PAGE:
On June 15, 1963, Kyu Sakamoto accomplished something never achieved before or since when he earned a #1 hit on the American pop charts with a song sung entirely in Japanese—a song originally written and recorded under the title “Ue O Muite Aruk?.” This was not the title under which it climbed the U.S. pop charts, however. Instead of a faithfully translated title like “I Look Up When I Walk,” Sakamoto’s ballad was called, for no particular reason, “Sukiyaki.”
Kyu Sakamoto was an extremely popular singer in Japan in the late 1950s and early 1960s, and his recording of “Ue O Muite Aruk?” had been a major domestic hit following its release in 1961. A British music executive named Louis Benjamin who heard Sakamoto’s song while traveling in Japan in 1962 and decided to make an instrumental recording of it with the popular English “trad jazz” group Kenny Ball and His Jazzmen. Benjamin believed that the pronunciation of the original title was too difficult for British audiences, so he chose “Sukiyaki” on the logic that it was, at least, recognizably Japanese. As Kenny Ball’s “Sukiyaki” began climbing the charts in the United States, an American disk jockey started playing the Kyu Sakamoto original over the air, prompting Capitol Records to do a U.S. release under the name Louis Benjamin had invented.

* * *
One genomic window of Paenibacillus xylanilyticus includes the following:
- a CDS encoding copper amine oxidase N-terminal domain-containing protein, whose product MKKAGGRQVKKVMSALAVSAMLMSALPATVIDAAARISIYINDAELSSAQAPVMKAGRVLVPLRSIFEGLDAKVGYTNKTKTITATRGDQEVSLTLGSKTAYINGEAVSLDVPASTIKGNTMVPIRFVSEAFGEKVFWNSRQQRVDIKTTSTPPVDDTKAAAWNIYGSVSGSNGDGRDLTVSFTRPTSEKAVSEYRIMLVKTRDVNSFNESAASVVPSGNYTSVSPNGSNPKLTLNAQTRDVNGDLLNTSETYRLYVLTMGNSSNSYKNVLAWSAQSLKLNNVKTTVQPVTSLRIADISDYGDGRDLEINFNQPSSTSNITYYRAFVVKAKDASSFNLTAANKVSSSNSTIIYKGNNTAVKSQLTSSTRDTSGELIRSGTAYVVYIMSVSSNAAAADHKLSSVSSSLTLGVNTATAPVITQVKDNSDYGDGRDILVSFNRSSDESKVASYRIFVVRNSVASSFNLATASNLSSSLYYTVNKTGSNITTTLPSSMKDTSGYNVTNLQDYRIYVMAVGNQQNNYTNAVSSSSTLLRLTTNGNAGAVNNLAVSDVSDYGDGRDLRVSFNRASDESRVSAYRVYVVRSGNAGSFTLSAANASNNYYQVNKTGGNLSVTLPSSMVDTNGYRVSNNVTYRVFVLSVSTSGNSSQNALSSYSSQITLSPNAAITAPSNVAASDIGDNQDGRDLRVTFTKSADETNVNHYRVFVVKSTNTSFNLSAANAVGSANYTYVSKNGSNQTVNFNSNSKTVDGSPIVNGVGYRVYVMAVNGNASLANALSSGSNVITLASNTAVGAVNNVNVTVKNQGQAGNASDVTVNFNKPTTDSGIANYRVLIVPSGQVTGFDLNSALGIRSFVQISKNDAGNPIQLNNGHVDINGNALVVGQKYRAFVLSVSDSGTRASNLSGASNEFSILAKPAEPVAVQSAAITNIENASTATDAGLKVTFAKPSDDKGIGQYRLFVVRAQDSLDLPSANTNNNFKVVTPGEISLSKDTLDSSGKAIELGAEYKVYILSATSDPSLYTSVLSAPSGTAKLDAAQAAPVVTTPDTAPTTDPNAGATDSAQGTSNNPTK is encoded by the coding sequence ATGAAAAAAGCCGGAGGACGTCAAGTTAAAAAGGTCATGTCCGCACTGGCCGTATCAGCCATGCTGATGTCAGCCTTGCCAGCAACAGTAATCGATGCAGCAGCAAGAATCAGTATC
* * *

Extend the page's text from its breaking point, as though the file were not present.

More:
When “Sukiyaki” became a hit, Newsweek magazine ran a piece that likened its renaming to releasing “Moon River” in Japan under the title “Beef Stew.” It seemed to many that the choice showed a distinct cultural bias—after all, there had been other foreign #1 hits in recent years that had been much more meaningfully renamed, including Domenico Modugno’s “Volaré,” which retained its original Italian name (“Nel Blu Dipinto Di Blu”) in its subtitle, and Bert Kaempfert’s instrumental “Wonderland By Night,” which was a direct translation from the German “Wunderland Bei Nacht.”
The memorable melody of “Sukiyaki” resurfaced several times in the decades following its 1963 climb to the top of the pop charts, including in an English-language version by A Taste of Honey in 1981. That version, in turn, was picked up and used by Slick Rick and Doug E. Fresh in their classic 1985 hip-hop hit “La Di Da Di.”